Amstrup diligently followed up his earlier study on the apparent survival of South Beaufort Bears using radio-collared bears over a 12-year period. It turned out that his high-end apparent survival estimate of 94% was still too low. If only natural deaths were used, polar bears had a 99.6 % biological survival rate.4 Most bears died at the hands of hunters. If death at the hands of hunters was also considered, then biological survival was still higher than apparent survival, but fell to 96.9%. In 2001 Amstrup concluded that the South Beaufort Sea population was increasing and the current hunting quotas insured a growing population.

To appreciate the magnitude of the problem in estimating apparent survival rates, imagine a human mark-and-recapture study in which the local supermarket is your study area. For statistical reasons, you can only use observations inside your defined study area to determine whether or not your neighbors are alive or dead. (Because you recognize your neighbors’ faces, there is no need to add ear tags or body paint.) How often do you see your neighbors in that store? Although my neighbors and I shop at the same supermarket 2 or 3 times each week, 50+ weeks a year, I don’t see 90% of them at the supermarket more than once every 5 to 10 years. If I was doing a human mark and recapture study, and did not see my neighbors after 5 years, my model would assume most of my neighbors had died! For that reason mark and recapture studies must persist for several years in order to estimate the probability of marked animals being alive but not observed. Otherwise they will underestimate survival. Amstrup warned ““Models that predict rapid increases or decreases in population size would not mirror reality”

Perhaps it was the growing pressure from adversarial lawsuits, and speculation that the polar bears were endangered from CO2 warming, but in a subsequent series of USGS publications coauthored by Amstrup, they suddenly emphasized the illusion of apparent survival and downplayed biological survival to suggest the polar bears were facing extinction. The study was far too short to reliably estimate survival. Still during the first three years of their “extinction” study, the researchers reported apparent survival ranging from 92‑99%574. The higher estimate was the same as the biological survival rates of Amstrup’s radio-collared bears. However apparent survival dropped dramatically for the last two years of the study. The final years of a study always underestimate survival because newly marked are less likely to be observed a second time relative to bears marked in the first years of a study. Claiming “radiotelemetry captures present methodological difficulties” they oddly excluded radio-collared data from critical statistical tests!5 Despite knowing that biological survival rates had never rapidly changed before, and despite knowing more collared bears migrated outside their study area in 2004 and 2005, the USGS report argued polar bear survival had abruptly dropped from 96‑99% in 2003, down to 77% in 2004.6

In their first USGS report, the authors demonstrated high integrity in their analyses and were upfront about the problems of their models, writing, “the declines we observed in model-averaged survival rates may reflect an increase in the number of “emigrants” toward the end of the study, and not an actual decrease in biological survival”, and they noted male bears had exhibited unusually high transiency.5 When apparent survival rates were high, only 24% of the collared females had wandered outside the study area. In contrast during last two years of the study when apparent survival plummeted, the number of collared bears wandering outside the study area had nearly doubled to 47% in 2005 and 36% in 2006, but they never published their biological survival rates. They chose to dismiss the high percentage of bears migrating out of the study area and subjectively chose to argue fewer captured bears meant more dead bears. The authors oddly argued that using 18 years of data the bears are eventually observed in the study area. In keeping with my human/supermarket analogy, it was the equivalent of labeling all your neighbors dead if you don’t see them in the market over a two year span, because over a ten year period you always see them at least once. We need Steve McIntyre to do a polar bear audit!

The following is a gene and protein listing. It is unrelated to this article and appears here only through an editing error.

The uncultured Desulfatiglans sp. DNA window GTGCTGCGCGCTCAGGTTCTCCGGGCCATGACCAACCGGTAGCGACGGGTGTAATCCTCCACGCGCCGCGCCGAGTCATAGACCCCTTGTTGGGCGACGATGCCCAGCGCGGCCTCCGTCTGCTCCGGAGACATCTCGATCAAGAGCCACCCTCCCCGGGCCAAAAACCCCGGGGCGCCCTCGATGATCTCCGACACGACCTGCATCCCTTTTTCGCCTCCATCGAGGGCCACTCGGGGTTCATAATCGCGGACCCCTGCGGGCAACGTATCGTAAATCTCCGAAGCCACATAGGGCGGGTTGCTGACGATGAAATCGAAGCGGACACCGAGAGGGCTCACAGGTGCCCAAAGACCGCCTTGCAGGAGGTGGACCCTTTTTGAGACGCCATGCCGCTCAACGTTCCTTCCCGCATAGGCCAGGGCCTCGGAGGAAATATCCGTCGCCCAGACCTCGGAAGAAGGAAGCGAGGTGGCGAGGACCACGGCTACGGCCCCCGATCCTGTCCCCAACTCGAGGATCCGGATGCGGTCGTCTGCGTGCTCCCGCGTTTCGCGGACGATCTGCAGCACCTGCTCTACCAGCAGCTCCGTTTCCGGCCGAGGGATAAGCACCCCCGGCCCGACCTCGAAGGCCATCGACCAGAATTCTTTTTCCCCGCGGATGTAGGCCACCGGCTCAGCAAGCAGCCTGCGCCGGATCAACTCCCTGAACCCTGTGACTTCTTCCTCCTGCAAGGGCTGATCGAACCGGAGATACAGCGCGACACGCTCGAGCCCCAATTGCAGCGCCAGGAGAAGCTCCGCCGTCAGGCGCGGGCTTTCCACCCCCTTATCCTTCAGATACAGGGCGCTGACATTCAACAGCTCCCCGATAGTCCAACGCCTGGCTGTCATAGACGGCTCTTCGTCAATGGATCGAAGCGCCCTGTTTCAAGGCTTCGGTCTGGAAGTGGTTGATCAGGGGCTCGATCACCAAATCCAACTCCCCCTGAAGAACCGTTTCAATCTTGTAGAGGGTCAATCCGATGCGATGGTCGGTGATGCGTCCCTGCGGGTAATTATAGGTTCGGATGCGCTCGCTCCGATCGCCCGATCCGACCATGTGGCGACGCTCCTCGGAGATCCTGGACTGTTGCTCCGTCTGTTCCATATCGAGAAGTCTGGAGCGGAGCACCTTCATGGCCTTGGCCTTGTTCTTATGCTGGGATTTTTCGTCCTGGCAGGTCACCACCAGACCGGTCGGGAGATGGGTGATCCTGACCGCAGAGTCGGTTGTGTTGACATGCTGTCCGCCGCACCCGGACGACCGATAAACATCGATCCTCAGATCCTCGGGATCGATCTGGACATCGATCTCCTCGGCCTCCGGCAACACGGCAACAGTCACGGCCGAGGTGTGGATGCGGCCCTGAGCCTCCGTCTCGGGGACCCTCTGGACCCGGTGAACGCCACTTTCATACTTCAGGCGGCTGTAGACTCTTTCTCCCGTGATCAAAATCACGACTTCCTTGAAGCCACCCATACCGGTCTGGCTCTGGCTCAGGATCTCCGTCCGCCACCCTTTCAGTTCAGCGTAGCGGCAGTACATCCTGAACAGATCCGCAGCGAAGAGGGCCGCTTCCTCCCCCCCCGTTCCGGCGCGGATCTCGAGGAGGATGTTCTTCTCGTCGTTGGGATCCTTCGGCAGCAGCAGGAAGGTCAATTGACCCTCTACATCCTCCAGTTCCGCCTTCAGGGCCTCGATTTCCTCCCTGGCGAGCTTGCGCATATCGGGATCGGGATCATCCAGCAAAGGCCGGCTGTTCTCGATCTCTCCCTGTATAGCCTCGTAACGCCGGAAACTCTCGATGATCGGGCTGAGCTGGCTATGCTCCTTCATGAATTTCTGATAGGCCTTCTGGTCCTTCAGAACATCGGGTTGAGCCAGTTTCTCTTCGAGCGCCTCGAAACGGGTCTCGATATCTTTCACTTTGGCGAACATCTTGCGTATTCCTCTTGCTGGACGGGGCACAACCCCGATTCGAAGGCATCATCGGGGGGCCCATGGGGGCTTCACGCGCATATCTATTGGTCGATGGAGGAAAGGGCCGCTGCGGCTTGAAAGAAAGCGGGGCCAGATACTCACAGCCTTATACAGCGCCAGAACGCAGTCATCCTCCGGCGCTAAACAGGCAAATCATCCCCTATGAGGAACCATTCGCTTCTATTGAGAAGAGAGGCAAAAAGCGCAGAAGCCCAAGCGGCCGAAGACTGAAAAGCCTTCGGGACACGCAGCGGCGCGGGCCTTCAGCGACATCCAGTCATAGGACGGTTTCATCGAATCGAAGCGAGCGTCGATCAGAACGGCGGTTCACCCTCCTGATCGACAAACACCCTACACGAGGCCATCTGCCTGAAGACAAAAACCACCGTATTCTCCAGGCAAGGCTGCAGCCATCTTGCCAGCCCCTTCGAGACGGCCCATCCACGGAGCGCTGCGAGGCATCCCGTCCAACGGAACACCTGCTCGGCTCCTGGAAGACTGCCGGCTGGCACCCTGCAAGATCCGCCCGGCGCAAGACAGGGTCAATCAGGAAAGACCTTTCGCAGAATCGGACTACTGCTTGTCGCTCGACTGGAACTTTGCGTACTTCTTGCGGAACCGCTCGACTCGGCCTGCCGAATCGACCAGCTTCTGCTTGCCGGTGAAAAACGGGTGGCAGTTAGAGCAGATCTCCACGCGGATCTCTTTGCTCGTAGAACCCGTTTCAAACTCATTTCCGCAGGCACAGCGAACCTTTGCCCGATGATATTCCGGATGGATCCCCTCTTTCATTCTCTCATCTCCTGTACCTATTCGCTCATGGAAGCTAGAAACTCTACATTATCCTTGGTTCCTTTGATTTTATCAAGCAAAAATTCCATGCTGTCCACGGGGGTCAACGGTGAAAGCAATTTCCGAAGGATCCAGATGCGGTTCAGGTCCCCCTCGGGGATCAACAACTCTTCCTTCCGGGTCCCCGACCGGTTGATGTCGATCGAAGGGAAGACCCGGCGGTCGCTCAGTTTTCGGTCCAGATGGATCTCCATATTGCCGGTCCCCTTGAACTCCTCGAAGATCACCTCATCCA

The dramatic drop in survival meant 400 bears suddenly died but there were no carcasses. To support their unprecedented claims, one USGS report emphasized in the abstract that subadult males showed reduced body condition and that was evidence of nutritional stress that lowered survival.7 However if you read the results section and did some math, you discover that subadult males only represented 5% of all captures. The other 95% were stable or improving. In contrast, adult females represented about 34% of all captures, and despite being under the most stress due to an eight-month fast while giving birth and nursing their cubs, their body condition had improved. That good news wasn’t ever mentioned in the abstract, you had to search the results section: “There was no trend in mass of adult females during the study, but the mean BCI [body condition index] of females increased over time”.7